Yesterday evening, she reveled in the lovely weather as she grilled the steaks, rubbed with garlic salt, Maldon salt, and pepper, to perfection on our patio. I stayed inside, making white bean mash and a corn casserole that Jeannene loved. She said, "Now, this is Def Corn Five!" I was glad I'd made something that made up for her disappointment at the previous night's casserole. The recipe came from the Deen Brothers and can be found here.  Personally, I'd've liked it better if I'd mixed the corn all the way into the cream cheese before baking and maybe added some garlic salt to it, but it was pretty good. The mash is a nice alternative to mashed potatoes. All you do is cook some minced garlic, lemon zest, and chopped fresh rosemary in a bit of olive oil until fragrant. Then, add a drained can of cannellini beans and heat through, mixing well. Finally, mash the beans with a wooden spoon or potato masher.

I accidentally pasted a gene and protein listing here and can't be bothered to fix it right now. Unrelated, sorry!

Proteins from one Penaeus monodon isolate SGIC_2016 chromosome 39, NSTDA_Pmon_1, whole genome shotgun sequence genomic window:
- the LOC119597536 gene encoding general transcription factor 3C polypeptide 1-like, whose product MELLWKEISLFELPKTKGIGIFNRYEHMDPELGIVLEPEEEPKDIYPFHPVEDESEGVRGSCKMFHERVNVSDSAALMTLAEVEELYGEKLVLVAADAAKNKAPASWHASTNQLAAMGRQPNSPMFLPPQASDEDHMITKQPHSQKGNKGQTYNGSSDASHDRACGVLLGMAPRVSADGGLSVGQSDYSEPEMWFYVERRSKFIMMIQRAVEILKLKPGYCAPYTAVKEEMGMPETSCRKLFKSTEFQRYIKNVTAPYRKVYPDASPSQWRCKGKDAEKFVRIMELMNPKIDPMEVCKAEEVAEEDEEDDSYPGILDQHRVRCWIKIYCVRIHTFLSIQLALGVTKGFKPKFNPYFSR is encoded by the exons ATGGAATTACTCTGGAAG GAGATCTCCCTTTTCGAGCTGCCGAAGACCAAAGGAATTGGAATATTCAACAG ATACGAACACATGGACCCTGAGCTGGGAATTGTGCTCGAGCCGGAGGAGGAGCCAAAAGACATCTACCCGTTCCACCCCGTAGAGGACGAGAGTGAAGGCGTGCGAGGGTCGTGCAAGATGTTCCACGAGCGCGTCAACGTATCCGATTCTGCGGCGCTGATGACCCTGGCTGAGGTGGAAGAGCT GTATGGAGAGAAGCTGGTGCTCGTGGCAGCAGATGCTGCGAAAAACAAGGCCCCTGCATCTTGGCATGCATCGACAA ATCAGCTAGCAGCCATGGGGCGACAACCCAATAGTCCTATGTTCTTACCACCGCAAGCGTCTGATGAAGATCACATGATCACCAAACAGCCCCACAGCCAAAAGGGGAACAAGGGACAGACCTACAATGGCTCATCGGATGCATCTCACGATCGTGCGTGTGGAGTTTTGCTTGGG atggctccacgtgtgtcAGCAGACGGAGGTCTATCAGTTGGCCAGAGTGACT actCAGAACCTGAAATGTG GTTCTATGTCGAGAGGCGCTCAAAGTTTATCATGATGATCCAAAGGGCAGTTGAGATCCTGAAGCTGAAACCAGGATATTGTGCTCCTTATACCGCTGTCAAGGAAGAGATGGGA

Sunday Dinner: Burgers on the Grill, May 24, 2015

Due to various schedule conflicts, illness, and vacation, we haven't had Sunday dinner with the kids in quite awhile. Jeannene loves feeding people and especially loves holidays that include grilling. While, of course, Memorial Day isn't about grilling at all, it is still the first time we usually fire up the grill. I know better than to try to usurp Jeannene's menu-planning for holidays like Memorial Day, July 4th, and Labor Day. She was so excited about cooking that she got out a bunch of cookbooks early in the week and started to plan. She also decreed that bingo would be played and went shopping for bingo prizes, coming home and showing me her dollar store loot with a great deal of glee.